Ireland- Part 3

I was already tired of driving when we realized that we left our laptop in our first Airbnb, a two and a half hour trip in the opposite direction from our next destination. The detour meant nearly a full day in the car, including lunch (which, at least, had a view of the sea). Fortunately, we arrived in Cashel just in time to tag onto the last tour of the day at the Rock of Cashel. The growing darkness and slashing rain made the medieval castle with its enormous cathedral ruin feel imposing and… Read More

Ireland, Part 2: Embrace the Weather

The weather in Ireland is notoriously changeable– sunny skies turn overcast and give way to misty rain within an hour’s time, and may just as quickly change back to clear blue, only to fill with rain again by day’s end. Unless, of course, it’s steadily raining, in which case, it will likely rain all day. This makes sketching in Ireland a bit of a challenge, but it also adds drama to already dramatic landscapes. The sketch of Dunmore Head on the Dingle Peninsula is one of my favorites. I had seen this… Read More

Ireland- Part 1

Two weeks ago, I flew to Ireland for the first time. I didn’t anticipate how profound it would feel to see the country my great grandmother left behind at age 16 for the promise of a better life in America. But as dawn broke from the airplane window and a patchwork of pastures spread out below, I saw connections stretching across miles and generations. The Irish lace that threaded through my childhood began here. It carried through my grandmother and great aunts; it spun stories, laid down values, forged friendships, and connected… Read More

Preparing for Ireland

How to prepare for a trip to Ireland? Read guidebooks, re-read my family’s history, purchase a bird field guide and a travel adapter, prepare my conference presentation, pull out warmer clothes, and try to learn simple Celtic knots, fonts, and manuscript flourishes to add to my travel journal. That last bit has been the most fun, of course, but you really do need the patience of a monk to achieve the precision that makes Celtic art forms so beautiful. Here’s the beginning; I’ll fill in the white space during my travels. Watch… Read More

Summer’s End

It always sneaks up too fast. Dark creeps in earlier each evening; the woods go silent; swallows gather on the power lines, then vanish. I was happy to fit in a final weekend at the ocean, where it was still plenty warm for one last swim. A row of kites fluttered overhead. Yellow primroses bloomed at the edge of the dunes. But flocks of sandpipers chasing the waves amidst late-season beach-goers were a sure tell of the season’s turning, as were the multitude of bright orange-red rose hips ripening in the sun…. Read More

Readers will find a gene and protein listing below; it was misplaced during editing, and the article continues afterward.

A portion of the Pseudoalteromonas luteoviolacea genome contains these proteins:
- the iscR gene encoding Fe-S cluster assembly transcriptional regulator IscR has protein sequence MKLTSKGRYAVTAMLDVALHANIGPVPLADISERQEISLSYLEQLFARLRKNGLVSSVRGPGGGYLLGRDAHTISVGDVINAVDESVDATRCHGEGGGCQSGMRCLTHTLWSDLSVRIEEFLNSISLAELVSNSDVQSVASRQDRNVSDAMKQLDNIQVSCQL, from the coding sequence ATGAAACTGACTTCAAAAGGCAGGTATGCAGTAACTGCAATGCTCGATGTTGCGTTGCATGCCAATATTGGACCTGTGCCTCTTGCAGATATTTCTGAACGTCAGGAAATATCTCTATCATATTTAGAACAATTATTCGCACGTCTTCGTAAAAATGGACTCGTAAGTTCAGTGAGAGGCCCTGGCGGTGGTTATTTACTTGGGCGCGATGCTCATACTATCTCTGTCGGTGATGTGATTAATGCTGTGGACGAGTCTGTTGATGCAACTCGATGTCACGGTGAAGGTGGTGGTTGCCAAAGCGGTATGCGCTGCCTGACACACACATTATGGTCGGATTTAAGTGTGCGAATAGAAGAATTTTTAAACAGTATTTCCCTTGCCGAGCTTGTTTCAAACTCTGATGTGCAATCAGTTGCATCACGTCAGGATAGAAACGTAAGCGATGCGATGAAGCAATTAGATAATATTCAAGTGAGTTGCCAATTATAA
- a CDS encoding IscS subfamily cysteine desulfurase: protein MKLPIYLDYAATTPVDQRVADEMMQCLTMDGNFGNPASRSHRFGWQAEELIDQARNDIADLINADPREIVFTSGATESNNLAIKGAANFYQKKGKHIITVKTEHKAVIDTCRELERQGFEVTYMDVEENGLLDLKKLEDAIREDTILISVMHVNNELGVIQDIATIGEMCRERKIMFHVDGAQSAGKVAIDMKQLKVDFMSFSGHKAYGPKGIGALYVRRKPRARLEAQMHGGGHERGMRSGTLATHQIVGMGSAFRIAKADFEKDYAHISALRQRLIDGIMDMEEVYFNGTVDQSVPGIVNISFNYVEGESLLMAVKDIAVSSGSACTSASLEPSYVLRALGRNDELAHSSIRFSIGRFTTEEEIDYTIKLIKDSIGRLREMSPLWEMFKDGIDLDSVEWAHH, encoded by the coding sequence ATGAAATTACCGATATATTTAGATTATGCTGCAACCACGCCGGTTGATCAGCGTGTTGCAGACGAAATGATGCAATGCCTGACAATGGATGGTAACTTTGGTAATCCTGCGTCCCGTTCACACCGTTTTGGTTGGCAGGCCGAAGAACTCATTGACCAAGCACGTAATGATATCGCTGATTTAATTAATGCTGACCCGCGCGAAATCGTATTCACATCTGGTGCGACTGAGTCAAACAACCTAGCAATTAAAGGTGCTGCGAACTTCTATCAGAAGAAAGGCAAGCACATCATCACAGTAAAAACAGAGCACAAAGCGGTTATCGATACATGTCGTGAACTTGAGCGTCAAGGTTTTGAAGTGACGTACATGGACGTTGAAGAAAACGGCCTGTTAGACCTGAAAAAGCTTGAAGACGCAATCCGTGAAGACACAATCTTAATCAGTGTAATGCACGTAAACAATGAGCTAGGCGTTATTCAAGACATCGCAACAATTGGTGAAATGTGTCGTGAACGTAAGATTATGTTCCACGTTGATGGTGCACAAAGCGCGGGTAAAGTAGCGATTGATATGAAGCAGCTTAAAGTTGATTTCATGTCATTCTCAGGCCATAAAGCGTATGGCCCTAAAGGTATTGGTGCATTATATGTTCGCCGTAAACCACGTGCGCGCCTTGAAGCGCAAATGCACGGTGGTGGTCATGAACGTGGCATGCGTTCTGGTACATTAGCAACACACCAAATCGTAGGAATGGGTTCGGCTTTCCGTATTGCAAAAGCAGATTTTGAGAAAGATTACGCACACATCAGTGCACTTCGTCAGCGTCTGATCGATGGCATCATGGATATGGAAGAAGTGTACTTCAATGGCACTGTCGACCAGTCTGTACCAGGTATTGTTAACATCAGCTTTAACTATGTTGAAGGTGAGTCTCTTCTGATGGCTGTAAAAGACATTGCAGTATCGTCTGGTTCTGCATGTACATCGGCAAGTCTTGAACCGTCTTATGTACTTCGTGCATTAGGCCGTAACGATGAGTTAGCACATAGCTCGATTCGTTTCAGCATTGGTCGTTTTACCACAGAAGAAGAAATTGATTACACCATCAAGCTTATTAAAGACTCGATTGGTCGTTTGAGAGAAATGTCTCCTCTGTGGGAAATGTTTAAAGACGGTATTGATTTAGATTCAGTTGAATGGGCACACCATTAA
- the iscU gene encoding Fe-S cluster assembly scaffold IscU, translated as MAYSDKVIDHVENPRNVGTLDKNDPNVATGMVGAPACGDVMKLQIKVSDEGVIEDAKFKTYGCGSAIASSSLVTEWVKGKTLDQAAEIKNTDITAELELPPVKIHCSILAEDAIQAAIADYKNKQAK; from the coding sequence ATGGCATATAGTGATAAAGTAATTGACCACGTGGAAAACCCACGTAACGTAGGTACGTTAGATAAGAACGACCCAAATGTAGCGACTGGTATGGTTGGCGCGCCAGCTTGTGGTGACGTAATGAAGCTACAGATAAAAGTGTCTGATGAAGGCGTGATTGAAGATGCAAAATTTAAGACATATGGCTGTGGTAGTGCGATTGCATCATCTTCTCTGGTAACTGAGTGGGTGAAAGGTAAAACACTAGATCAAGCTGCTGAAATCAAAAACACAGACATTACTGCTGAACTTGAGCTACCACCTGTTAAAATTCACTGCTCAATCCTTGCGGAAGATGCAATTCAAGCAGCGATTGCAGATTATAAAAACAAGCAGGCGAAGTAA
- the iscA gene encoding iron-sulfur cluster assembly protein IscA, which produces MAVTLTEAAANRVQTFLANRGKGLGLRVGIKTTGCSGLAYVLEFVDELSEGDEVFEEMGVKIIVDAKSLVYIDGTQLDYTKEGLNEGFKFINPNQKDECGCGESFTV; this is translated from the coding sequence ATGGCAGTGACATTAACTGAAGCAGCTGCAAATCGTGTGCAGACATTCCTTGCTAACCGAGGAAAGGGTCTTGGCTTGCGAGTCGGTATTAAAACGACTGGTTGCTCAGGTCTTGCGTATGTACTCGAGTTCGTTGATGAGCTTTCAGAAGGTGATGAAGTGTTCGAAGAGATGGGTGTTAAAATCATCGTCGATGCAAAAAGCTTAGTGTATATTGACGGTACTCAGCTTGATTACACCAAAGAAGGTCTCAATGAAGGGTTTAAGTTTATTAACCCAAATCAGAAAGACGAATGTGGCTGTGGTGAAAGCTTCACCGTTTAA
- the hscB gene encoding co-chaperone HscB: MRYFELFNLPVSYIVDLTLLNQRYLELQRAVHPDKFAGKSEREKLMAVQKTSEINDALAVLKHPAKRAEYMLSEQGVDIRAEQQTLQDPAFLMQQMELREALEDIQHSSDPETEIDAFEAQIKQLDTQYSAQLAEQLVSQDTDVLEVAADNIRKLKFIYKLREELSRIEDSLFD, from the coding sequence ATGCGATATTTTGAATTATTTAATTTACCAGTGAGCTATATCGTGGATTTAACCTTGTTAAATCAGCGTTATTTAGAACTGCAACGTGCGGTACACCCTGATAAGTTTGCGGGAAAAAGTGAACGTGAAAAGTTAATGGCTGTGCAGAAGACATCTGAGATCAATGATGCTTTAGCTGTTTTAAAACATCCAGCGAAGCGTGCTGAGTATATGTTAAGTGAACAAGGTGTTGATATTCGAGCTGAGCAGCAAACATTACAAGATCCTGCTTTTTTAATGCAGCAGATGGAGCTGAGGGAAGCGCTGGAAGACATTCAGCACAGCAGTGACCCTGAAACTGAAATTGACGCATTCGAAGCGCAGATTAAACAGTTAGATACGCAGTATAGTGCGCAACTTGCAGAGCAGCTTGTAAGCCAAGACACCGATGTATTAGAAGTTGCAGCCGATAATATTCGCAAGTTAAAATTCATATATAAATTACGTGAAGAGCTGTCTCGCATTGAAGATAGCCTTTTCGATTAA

The large and small of it

Big skies, sweeping vistas, far horizons. So much to see, too much to record. As an artist accustomed to rendering the details of small things—birds, butterflies, plants and such—I struggle when it comes to simplifying and capturing large landscapes or streetscapes in watercolor. So, I’m experimenting. My idea is to try working small on the premise that it will not allow me the space to get lost in detail. My goal is to get good in advance of an upcoming trip to Ireland, where I’ll have fantastic scenery and limited painting time…. Read More

Seeking Spring

Is April the new March? Or am I too impatiently, too desperately, seeking spring? I go in search of greenery each week—into woods and wetlands, along meadow paths—and I can say with confidence, and disappointment, that my palette remains largely ochre and brown and overcast blue. Still, there are a few buds, and the Eastern phoebe wagging its tail in the still-bare maple, a hint of green under last year’s grass, and daylight past seven. Hold on and wait, they remind me, just around the corner is renewal. (click the image to… Read More

Drawn to the Coast

It’s thrilling to see my artwork in print this week in an article I wrote and illustrated for Passagemaker Magazine (a magazine for boaters). Drawn to the Coast is an illustrated essay about being inspired by the Maine Coast. Going from concept sketches to full size watercolors to seeing how the magazine’s designer put it all together was one of the most exciting aspects of this assignment. Let me take you behind the scenes to share some of that process. Click on the artwork to see the sequence full size. An assignment like this stretches… Read More

Hour by Hour

How do you capture a day? In hours? In moments? The premise of the Hour by Hour sketch challenge is to put pen to paper every hour of a single day on one journal page, with no sketch taking more than five minutes. I introduced this challenge during a week of teaching at the Hog Island Audubon Camp, where the days are busy and intense. The challenge forces you to work fast and loose, while helping you capture small things that together convey a sense of the day. It’s a good challenge… Read More

In the Clouds

Sometimes being an artist isn’t fun or enlightening or satisfying. It’s just hard work. It’s hard to figure out how to capture a scene or idea on paper; hard to get paint to do what you want, what you see, what you want to convey. Sometimes being an artist is fraught with doubt and anguish. That’s the kind of week I’ve had. I have a big painting assignment that requires big skies and working at a much larger size than I typically do. Scaling up has been a challenge—one which will no doubt… Read More